Life Thought Work

Driving Towards Success: Lessons from Jim Rohn and Holiday Reflections

Jim Rohn once said, “Success is what you attract, not what you pursue.” I absolutely love listening to his insightful seminars on YouTube while driving. Rohn’s words always get me pumped up and motivated to work on myself.

Ever since I was a kid, I realized the importance of reading books, starting with self-help books. These books were easy to read and gave me a boost of energy and a sense of comfort. Even when I wanted to improve my language skills, I still gravitated towards self-help books. The two books that left a lasting impression on me were “Think and Grow Rich” and “How to Make Friends and Influence People.” Some people might say these books don’t offer practical solutions to real problems. But hey, I believe they are the best mentors for folks like me who aspire to achieve success.

Today is the last day of the Dragon Festival, a three-day holiday for us Chinese folks. Usually, during holidays, I like to catch up with old friends, get some work done, and enjoy a bit of driving. Speaking of driving, this time it wasn’t all about joyrides and sightseeing. Instead, I found myself playing the role of a chauffeur, shuttling my partner to her parents’ place, visiting my own parents and grandparents, making another trip to her parents’ place, and finally heading back home once the holidays came to an end. It was quite a busy schedule, but I managed to squeeze in some work whenever I had a spare moment between drives.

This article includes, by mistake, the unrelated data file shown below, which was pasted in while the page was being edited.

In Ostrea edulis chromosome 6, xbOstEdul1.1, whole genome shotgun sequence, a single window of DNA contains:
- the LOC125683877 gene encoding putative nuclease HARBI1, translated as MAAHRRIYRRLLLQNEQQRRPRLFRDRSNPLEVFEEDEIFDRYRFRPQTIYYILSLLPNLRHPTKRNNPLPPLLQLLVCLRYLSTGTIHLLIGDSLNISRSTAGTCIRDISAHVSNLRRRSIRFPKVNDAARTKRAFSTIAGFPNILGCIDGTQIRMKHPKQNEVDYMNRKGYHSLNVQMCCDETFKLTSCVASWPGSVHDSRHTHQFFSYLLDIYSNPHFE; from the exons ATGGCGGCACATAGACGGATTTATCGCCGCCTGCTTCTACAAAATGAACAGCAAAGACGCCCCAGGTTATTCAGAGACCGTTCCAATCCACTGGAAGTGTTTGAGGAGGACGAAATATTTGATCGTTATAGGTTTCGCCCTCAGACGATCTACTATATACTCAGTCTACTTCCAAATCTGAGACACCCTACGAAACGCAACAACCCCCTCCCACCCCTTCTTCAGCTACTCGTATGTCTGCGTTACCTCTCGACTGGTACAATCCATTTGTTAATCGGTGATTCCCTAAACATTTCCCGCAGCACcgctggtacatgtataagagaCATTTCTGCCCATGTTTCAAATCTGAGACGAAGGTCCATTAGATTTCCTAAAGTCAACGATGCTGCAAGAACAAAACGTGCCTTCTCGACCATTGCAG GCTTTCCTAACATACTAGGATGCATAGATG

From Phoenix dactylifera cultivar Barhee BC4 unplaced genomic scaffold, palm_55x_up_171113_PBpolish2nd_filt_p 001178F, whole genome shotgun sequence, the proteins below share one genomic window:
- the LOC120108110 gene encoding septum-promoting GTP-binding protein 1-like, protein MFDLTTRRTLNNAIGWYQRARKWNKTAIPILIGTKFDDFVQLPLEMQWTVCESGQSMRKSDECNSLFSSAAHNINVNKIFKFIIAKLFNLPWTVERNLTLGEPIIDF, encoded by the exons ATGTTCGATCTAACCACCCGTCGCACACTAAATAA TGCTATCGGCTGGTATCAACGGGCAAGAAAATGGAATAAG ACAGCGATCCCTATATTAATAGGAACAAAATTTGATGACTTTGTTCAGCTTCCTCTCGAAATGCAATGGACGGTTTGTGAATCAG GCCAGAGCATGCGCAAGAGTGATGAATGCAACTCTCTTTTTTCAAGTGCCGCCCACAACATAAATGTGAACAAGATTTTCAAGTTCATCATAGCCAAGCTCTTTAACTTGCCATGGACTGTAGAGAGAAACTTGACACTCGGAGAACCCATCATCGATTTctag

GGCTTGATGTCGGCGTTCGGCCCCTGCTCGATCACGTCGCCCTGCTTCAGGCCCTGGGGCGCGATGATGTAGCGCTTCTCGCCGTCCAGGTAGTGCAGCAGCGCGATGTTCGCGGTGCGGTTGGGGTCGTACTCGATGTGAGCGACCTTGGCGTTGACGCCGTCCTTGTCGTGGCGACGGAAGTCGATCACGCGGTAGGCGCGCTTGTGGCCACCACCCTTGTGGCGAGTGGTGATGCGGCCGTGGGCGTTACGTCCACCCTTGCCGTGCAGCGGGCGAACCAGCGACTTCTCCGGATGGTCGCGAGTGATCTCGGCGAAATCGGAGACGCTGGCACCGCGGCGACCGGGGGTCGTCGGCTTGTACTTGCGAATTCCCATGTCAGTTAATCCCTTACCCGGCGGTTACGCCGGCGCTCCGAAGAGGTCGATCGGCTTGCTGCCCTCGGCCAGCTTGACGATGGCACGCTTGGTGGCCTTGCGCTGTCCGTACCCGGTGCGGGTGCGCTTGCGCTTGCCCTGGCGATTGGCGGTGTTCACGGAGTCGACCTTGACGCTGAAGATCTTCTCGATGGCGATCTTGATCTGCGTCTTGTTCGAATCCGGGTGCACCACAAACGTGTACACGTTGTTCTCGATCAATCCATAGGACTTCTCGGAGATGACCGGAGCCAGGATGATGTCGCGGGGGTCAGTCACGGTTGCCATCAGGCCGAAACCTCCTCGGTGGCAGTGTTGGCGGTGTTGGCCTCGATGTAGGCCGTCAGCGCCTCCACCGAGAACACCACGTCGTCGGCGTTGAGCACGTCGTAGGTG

Let me tell you, the first two days of the holiday were quite challenging. I barely got any sleep because I was fully immersed in website development and managing two significant potential projects. Managing projects is a whole different ballgame compared to dealing with inquiries, sending quotes, and practically pleading for orders, which is what I usually do when working with distributors. Working directly with end-customers from the initial design stage may sound appealing, but it demands immense patience and an unwavering belief in the project’s success, even when the odds seem stacked against you. But you know what? That’s precisely how we achieve success—by holding onto beliefs that most people give up on or never even attempt. It’s akin to venture capital, where the majority of investments may falter, but the few that soar can yield enormous returns.

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